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HomeUS Coins1987-S American Silver Eagle Proof : A Collector's Guide

1987-S American Silver Eagle Proof : A Collector’s Guide

1987-S American Silver Eagle Proof. Image: CoinWeek.
1987-S American Silver Eagle Proof. Image: CoinWeek.

1987 was the second year of the American Silver Eagle bullion coin program and the first full year of coin production.

While the bullion coin set a new benchmark in sales, sales of the 1987-S American Silver Eagle Proof were well off the pace set in the issue’s debut year. Some have ascribed the decline in the Mint’s decision to raise the coin’s price by $2.00, but it is more likely that the buzz for the new coin program had subsided somewhat in 1987. Adjusted for inflation, the issue price of the 1987-S was $63.79 in 2024 dollars.

The San Francisco Mint struck this issue at a high standard, with the typical pieces exhibiting thick white frost on the devices and a deeply-mirrored field. Properly stored examples should retain this look, but it is not uncommon to find examples with hazy fields and tarnished frost. There is no reason to settle for coins with these attributes.

The American Silver Eagle is a beautiful coin with a classic design. The coin’s obverse features a reworked version of Adolph Weinman’s Walking Liberty half-dollar obverse, while the reverse features a balanced and stately heraldic eagle design by John Mercanti.

What Is the 1987-S American Silver Eagle Proof Coin Worth?

In the past ten years, the certified population of the 1987-S American Silver Eagle has risen from 3.98% to its current level of 6.5%. This increase is unsurprising as the American Silver Eagle is a firmly rooted collectible coin with a growing collector base. What is surprising is what the numbers tell us about the certification rates of 69 and 70 coins.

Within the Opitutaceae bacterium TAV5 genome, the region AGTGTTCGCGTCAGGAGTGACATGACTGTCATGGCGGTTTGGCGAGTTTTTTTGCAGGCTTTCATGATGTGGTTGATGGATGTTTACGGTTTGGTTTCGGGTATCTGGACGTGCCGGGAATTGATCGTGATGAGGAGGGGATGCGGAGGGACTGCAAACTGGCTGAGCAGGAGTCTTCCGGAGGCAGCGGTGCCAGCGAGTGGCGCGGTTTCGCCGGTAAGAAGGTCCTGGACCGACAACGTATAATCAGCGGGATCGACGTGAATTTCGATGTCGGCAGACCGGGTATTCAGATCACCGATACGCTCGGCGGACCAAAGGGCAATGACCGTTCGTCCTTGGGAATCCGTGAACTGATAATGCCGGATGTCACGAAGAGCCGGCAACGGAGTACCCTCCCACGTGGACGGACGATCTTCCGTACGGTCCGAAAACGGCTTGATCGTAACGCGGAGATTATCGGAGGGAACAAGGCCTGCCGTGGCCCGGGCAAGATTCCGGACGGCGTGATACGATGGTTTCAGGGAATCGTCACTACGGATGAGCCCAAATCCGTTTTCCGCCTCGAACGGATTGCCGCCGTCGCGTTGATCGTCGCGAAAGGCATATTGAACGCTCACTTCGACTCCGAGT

When we last pulled data on the series in 2014, PCGS reported a population of 11,772 PR-69DCAM coins against a population of 1,401 PR-70DCAM coins for a ratio of 8.4:1.

In the intervening years since, the PCGS population has increased to 19,609 PR-69DCAMs and 4,403 PR-70DCAMs, with a ratio of 2.6:1 for all coins graded from 2014-2024.

The NGC population data illustrates an even more dramatic shift in the percentages of coins earning the “perfect” Proof 70 grade. In 2014, NGC reported a population of 21,138 PF-69UCAMs against just 572 PF-70UCAMs. The ratio of 69s to 70s in this dataset was 36.95:1. Since 2014, NGC has graded 8,912 new 69s and 2,245 new 70s. For NGC, this is a 3.97:1 clip.

CAC, having only recently entered the modern coin grading business, has certified only three coins—all graded PR-70DCAM.

Have these increased Proof 70 grading rates at PCGS and NGC impacted price levels for the 1987-S American Silver Eagles? The answer for 69s is no. Even adjusting for a weaker dollar in 2024, the typical price for a 69 1987-S Silver Eagle is between $10 and $15 higher today than ten years ago.

Unfortunately, those who invested in Proof 70s cannot say the same. Ten years ago, one would expect to pay between $450 and $525 for a PCGS-graded example. For an NGC coin, the cost was even higher, at $680 to $720. Adjusted for inflation, these prices equal $593 to $692 in 2024 for a PCGS 70 and $896 to $949 for an NGC 70.